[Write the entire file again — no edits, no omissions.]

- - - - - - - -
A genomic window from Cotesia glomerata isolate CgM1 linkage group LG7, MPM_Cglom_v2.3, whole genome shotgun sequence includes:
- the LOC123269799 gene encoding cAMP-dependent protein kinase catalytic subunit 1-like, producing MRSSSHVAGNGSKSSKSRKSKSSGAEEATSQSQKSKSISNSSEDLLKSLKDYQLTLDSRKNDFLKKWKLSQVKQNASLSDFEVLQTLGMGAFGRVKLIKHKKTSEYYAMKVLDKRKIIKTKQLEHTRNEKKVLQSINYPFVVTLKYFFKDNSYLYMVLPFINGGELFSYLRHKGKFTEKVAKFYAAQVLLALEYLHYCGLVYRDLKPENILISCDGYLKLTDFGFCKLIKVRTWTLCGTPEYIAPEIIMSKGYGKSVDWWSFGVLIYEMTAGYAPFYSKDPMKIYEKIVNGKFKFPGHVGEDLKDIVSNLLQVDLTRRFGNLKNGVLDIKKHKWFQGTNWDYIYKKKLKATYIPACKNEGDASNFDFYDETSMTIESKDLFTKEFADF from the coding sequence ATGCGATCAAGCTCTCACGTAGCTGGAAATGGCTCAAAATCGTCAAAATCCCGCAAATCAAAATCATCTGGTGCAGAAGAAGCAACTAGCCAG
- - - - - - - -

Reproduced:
A genomic window from Cotesia glomerata isolate CgM1 linkage group LG7, MPM_Cglom_v2.3, whole genome shotgun sequence includes:
- the LOC123269799 gene encoding cAMP-dependent protein kinase catalytic subunit 1-like, producing MRSSSHVAGNGSKSSKSRKSKSSGAEEATSQSQKSKSISNSSEDLLKSLKDYQLTLDSRKNDFLKKWKLSQVKQNASLSDFEVLQTLGMGAFGRVKLIKHKKTSEYYAMKVLDKRKIIKTKQLEHTRNEKKVLQSINYPFVVTLKYFFKDNSYLYMVLPFINGGELFSYLRHKGKFTEKVAKFYAAQVLLALEYLHYCGLVYRDLKPENILISCDGYLKLTDFGFCKLIKVRTWTLCGTPEYIAPEIIMSKGYGKSVDWWSFGVLIYEMTAGYAPFYSKDPMKIYEKIVNGKFKFPGHVGEDLKDIVSNLLQVDLTRRFGNLKNGVLDIKKHKWFQGTNWDYIYKKKLKATYIPACKNEGDASNFDFYDETSMTIESKDLFTKEFADF from the coding sequence ATGCGATCAAGCTCTCACGTAGCTGGAAATGGCTCAAAATCGTCAAAATCCCGCAAATCAAAATCATCTGGTGCAGAAGAAGCAACTAGCCAG